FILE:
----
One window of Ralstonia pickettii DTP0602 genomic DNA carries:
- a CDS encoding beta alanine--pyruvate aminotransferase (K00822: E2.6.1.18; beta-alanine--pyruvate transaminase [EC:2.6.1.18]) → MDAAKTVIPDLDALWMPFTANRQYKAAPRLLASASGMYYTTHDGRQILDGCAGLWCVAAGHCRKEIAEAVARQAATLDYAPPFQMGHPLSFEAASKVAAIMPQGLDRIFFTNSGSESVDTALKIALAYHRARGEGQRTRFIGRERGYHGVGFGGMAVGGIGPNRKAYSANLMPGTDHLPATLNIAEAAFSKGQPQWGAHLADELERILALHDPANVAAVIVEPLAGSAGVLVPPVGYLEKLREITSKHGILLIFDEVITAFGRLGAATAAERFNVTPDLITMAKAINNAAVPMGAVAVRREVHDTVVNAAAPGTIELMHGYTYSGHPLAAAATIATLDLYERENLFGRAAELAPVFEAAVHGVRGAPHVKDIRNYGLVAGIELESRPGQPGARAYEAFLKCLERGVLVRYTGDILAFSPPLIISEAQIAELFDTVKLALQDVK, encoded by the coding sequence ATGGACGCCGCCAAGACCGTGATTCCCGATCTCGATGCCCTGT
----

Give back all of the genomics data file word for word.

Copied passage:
One window of Ralstonia pickettii DTP0602 genomic DNA carries:
- a CDS encoding beta alanine--pyruvate aminotransferase (K00822: E2.6.1.18; beta-alanine--pyruvate transaminase [EC:2.6.1.18]) → MDAAKTVIPDLDALWMPFTANRQYKAAPRLLASASGMYYTTHDGRQILDGCAGLWCVAAGHCRKEIAEAVARQAATLDYAPPFQMGHPLSFEAASKVAAIMPQGLDRIFFTNSGSESVDTALKIALAYHRARGEGQRTRFIGRERGYHGVGFGGMAVGGIGPNRKAYSANLMPGTDHLPATLNIAEAAFSKGQPQWGAHLADELERILALHDPANVAAVIVEPLAGSAGVLVPPVGYLEKLREITSKHGILLIFDEVITAFGRLGAATAAERFNVTPDLITMAKAINNAAVPMGAVAVRREVHDTVVNAAAPGTIELMHGYTYSGHPLAAAATIATLDLYERENLFGRAAELAPVFEAAVHGVRGAPHVKDIRNYGLVAGIELESRPGQPGARAYEAFLKCLERGVLVRYTGDILAFSPPLIISEAQIAELFDTVKLALQDVK, encoded by the coding sequence ATGGACGCCGCCAAGACCGTGATTCCCGATCTCGATGCCCTGT